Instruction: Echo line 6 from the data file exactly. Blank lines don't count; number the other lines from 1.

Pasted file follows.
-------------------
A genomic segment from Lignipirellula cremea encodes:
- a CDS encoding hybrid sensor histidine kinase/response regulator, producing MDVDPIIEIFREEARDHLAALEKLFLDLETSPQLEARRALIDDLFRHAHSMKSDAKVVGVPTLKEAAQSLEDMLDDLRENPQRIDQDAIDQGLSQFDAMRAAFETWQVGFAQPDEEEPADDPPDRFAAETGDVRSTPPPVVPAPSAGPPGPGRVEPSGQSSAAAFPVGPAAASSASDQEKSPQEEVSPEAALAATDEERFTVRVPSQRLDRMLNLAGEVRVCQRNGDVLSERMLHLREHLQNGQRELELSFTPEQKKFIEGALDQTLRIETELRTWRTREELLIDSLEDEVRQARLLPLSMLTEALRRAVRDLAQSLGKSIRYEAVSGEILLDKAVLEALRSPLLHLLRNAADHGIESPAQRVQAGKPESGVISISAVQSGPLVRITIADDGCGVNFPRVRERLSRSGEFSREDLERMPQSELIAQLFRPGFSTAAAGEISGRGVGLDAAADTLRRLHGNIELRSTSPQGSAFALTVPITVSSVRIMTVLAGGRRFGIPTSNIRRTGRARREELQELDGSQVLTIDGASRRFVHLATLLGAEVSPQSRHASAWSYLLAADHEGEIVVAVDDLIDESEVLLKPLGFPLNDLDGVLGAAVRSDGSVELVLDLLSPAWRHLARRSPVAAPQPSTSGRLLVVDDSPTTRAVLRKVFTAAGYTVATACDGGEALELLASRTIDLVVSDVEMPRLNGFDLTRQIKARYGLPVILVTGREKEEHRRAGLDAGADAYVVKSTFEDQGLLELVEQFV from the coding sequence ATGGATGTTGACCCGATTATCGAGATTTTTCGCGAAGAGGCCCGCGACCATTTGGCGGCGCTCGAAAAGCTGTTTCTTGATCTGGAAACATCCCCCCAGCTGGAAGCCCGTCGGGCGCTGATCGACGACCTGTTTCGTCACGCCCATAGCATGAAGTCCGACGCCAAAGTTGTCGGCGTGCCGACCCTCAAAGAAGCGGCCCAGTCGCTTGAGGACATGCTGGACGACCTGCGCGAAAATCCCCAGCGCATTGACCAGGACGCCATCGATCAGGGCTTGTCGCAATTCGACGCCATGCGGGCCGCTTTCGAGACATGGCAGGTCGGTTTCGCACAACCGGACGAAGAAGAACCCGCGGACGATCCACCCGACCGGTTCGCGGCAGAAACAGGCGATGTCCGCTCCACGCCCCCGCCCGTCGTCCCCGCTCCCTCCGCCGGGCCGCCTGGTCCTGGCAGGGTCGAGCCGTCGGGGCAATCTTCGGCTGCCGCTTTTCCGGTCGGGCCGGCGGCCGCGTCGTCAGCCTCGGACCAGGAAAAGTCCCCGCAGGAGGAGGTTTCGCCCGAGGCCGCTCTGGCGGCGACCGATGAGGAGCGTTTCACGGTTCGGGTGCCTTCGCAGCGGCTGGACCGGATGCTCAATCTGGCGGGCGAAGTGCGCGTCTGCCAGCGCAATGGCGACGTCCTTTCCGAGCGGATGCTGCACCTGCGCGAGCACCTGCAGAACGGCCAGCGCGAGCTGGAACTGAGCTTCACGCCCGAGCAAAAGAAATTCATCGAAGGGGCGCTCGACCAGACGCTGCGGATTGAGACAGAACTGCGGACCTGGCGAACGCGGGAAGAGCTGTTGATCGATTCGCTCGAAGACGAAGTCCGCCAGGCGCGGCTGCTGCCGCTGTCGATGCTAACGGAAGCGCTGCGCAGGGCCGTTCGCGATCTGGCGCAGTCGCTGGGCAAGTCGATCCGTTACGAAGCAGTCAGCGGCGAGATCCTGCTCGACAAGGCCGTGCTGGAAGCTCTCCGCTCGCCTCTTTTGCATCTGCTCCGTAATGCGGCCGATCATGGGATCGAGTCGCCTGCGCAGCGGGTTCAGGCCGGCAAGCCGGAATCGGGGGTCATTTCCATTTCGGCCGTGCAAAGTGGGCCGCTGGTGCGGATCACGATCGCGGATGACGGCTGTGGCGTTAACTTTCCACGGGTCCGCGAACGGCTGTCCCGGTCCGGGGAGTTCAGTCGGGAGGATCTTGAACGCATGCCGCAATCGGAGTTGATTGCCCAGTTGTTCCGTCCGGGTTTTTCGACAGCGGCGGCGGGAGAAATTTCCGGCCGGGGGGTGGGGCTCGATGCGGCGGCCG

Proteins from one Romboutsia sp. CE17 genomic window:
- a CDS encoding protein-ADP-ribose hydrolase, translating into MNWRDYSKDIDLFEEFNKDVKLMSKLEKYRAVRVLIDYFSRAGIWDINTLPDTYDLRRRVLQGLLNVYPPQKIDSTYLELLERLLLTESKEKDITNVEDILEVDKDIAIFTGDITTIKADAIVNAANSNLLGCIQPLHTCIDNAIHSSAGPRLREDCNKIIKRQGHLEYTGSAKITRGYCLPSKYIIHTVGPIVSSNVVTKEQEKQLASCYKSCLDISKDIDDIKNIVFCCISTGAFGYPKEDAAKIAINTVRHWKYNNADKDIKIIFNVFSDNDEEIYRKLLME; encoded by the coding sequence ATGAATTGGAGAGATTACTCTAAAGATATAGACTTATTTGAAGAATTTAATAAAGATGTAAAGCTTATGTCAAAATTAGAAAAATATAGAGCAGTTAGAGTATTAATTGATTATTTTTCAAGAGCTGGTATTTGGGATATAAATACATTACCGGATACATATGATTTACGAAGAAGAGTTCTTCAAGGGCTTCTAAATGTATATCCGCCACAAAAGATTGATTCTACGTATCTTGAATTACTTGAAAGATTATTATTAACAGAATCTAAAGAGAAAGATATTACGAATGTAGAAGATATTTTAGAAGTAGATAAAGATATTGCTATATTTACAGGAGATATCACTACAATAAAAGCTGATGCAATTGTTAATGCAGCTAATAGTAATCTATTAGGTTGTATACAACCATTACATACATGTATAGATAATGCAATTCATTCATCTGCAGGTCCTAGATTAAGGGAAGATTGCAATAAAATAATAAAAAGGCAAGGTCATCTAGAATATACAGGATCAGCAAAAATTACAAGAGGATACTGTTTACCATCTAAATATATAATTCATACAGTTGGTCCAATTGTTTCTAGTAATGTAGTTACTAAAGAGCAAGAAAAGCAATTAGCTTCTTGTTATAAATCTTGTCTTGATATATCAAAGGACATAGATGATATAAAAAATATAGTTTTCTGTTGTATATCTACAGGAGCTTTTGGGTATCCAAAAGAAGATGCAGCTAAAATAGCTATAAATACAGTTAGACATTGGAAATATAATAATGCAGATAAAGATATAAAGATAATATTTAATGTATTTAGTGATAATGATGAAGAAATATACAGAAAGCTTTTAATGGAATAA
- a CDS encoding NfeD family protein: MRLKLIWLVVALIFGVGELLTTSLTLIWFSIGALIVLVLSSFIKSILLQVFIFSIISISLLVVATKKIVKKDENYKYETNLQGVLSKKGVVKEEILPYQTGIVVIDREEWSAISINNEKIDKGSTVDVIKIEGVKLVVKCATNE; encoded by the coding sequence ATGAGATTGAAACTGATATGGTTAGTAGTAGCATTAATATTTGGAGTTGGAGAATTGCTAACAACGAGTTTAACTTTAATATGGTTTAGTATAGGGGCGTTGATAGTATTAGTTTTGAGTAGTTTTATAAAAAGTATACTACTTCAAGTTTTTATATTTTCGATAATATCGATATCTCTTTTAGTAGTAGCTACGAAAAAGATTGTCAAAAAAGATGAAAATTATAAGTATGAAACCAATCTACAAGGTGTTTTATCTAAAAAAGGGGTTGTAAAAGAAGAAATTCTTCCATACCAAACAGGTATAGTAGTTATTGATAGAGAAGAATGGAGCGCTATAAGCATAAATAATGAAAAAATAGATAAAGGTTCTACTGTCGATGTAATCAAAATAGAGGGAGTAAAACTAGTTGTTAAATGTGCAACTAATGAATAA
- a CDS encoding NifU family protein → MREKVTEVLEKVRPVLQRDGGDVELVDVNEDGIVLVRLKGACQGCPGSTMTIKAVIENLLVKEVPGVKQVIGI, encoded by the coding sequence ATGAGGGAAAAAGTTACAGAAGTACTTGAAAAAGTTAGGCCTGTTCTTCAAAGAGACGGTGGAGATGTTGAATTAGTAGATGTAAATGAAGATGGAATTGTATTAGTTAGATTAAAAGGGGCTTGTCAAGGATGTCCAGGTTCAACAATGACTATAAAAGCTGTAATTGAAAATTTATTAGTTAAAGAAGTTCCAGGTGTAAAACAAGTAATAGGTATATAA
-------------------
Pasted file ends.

- a CDS encoding NifU family protein → MREKVTEVLEKVRPVLQRDGGDVELVDVNEDGIVLVRLKGACQGCPGSTMTIKAVIENLLVKEVPGVKQVIGI, encoded by the coding sequence ATGAGGGAAAAAGTTACAGAAGTACTTGAAAAAGTTAGGCCTGTTCTTCAAAGAGACGGTGGAGATGTTGAATTAGTAGATGTAAATGAAGATGGAATTGTATTAGTTAGATTAAAAGGGGCTTGTCAAGGATGTCCAGGTTCAACAATGACTATAAAAGCTGTAATTGAAAATTTATTAGTTAAAGAAGTTCCAGGTGTAAAACAAGTAATAGGTATATAA